The man was identified as Najim Laachraoui, 24, a Belgian citizen who went to Syria in February 2013. Mr. Laachraoui, using the name Soufiane Kayal, was one of two men using fake Belgian identification cards who were with Mr. Abdeslam in a Mercedes on Sept. 9 as they passed through a checkpoint between Hungary and Austria. Mr. Laachraoui was also carrying a fake Syrian identification card.

They asked the public late on Monday to report any information about him or his whereabouts.

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Mr. Laachraoui is now being sought as the possible bombmaker. His DNA was found on at least one of the suicide belts used in the Paris attacks and at a house in the Schaerbeek district of Brussels, according to Claude Moniquet, a former intelligence official in France and the co-founder of a Belgium-based think tank, the European Strategic Intelligence and Security Center. In Schaerbeek, the police found traces of the explosive TATP and believe suicide vests may have been assembled there, he said.

The Belgian federal prosecutor’s office said that a raid Tuesday afternoon in Schaerbeek turned up “an explosive device” and “chemical products,” but it was not immediately clear if TATP was among them.

Speaking on La Première radio on Wednesday morning, Interior Minister Jan Jambon said that police raids would continue, and that the threat status would remain at its highest level, 4.

“There are many hypotheses to put on the table,” he said. “It’s up to investigators to sort out fact from fiction.”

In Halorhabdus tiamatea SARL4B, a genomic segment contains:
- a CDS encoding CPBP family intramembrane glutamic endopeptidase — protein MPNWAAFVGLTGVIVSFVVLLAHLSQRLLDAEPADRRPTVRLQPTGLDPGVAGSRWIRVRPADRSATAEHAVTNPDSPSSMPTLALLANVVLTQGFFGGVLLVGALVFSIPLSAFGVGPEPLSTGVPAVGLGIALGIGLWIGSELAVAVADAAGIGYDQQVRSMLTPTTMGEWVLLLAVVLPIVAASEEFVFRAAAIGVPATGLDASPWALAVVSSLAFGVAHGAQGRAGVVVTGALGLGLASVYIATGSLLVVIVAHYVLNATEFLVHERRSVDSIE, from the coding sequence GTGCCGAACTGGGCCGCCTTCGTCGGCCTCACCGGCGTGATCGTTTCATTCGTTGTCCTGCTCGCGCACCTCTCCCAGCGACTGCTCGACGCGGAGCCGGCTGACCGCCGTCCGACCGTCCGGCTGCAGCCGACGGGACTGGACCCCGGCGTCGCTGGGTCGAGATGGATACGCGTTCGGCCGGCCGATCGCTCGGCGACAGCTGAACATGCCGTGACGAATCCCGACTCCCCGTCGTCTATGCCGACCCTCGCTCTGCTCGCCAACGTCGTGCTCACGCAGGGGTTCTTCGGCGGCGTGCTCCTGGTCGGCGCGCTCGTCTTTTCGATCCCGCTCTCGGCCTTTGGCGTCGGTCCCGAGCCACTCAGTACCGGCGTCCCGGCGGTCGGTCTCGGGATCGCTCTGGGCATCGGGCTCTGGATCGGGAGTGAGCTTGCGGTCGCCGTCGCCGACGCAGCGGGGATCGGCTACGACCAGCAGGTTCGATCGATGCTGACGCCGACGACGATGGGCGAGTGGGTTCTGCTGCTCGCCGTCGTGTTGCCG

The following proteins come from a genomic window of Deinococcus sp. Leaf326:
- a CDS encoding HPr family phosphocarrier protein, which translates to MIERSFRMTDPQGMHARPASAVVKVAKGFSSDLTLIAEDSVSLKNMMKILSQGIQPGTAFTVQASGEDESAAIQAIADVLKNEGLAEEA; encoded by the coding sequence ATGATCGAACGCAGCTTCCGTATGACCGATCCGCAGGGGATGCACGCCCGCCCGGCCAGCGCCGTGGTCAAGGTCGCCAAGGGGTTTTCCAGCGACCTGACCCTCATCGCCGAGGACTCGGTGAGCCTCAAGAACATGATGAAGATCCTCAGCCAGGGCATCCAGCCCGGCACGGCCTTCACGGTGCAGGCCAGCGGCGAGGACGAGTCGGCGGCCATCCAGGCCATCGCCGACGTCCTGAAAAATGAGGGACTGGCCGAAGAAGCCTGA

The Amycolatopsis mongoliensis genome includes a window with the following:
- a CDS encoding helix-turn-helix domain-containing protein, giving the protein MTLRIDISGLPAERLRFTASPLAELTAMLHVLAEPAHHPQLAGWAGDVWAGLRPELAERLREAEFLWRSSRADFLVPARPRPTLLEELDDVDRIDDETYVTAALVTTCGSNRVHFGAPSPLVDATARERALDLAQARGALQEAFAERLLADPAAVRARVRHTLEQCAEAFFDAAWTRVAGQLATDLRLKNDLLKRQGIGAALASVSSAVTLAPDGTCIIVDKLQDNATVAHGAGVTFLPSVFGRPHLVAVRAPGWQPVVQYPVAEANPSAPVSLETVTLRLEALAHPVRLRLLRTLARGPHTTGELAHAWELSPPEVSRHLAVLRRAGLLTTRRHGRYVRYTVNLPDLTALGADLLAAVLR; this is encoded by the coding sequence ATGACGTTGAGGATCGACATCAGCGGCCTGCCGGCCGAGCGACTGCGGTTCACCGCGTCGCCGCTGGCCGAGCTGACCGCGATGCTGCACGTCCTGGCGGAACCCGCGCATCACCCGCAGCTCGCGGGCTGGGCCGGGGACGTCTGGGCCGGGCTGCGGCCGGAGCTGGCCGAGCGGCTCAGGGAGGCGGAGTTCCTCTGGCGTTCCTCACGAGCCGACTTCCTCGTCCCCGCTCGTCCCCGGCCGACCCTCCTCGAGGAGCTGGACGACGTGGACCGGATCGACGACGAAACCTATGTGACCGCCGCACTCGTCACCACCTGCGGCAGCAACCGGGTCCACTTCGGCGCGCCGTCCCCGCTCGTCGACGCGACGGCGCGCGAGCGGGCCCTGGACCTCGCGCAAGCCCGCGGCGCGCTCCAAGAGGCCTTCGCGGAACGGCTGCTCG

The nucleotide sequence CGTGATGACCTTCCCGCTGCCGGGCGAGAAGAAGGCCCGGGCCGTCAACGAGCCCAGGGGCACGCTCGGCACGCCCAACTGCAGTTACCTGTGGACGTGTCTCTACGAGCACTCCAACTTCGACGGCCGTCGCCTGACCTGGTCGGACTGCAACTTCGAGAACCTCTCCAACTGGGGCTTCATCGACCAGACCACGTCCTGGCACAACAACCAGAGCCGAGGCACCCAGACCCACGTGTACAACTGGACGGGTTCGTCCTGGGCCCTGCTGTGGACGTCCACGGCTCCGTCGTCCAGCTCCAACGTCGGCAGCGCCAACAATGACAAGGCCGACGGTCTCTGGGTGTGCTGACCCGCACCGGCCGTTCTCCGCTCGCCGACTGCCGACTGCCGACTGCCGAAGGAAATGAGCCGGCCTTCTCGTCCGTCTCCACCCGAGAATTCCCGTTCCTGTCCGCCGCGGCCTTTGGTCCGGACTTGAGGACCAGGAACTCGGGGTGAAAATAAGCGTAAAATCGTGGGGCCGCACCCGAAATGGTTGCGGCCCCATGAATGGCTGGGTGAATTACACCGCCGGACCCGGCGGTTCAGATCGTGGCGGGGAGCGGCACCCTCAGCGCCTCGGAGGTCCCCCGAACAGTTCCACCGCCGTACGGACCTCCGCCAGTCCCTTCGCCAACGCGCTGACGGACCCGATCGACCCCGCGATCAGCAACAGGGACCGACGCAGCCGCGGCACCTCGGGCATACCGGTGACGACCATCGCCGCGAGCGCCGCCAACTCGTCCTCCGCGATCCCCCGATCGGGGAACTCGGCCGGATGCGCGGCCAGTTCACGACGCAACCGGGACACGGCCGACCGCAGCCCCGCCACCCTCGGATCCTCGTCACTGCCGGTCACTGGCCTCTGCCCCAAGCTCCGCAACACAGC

Mr. Jambon discounted speculation that the attacks were reprisals for the arrest of Mr. Abdeslam, saying it was unlikely that terrorists “could have launched attacks of a scale seen yesterday in two, three days.”

Speaking later to RTL radio, Mr. Jambon said it was unlikely that the attacks could have been avoided if Belgium had been at the highest threat level instead of Level 3, which was imposed after the Paris attacks.

“We were at Level 3; that means the probability is enormously elevated,” he said, adding that Belgium had “everything possible in place to avoid a catastrophe like what happened yesterday, like other countries.”

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Mr. Jambon added, “A zero risk is not going to happen.”

“Level 4 is when we have information that an attack will occur at a certain moment, in a certain place,” he continued. “We did not have that information.”

Gilles de Kerchove, the European Union’s counterterrorism coordinator, told RTBF that the apparent link between the Bakraoui brothers and Mr. Abdeslam suggested that the Brussels attacks were not the work of another active terrorist cell.

He suggested that, from a security perspective, this could mitigate the current threat.

The Brussels Airport said Wednesday morning that it was still determining when it could reopen. “As soon as we have access to the terminal building, we can assess the damage,” the airport said on its Twitter feed. “Later today we will assess when operations can be resumed.”

Areas like the Brussels Airport departure hall are particularly vulnerable because, like at most Western airports, bags are not searched until after check-in. That allows a would-be attacker to pack a bomb into a suitcase that could have far more space than an explosive vest and therefore be far more lethal.

In terrorism-plagued countries such as Afghanistan and Iraq and some others in the Middle East, bags are put through scanners when travelers enter the airport.

At least one of the bombs used in Brussels — the one at the airport — did far more damage and appears to have been far more powerful than those used in Paris, blowing out many of the windows in the large departure hall and shaking nearby buildings.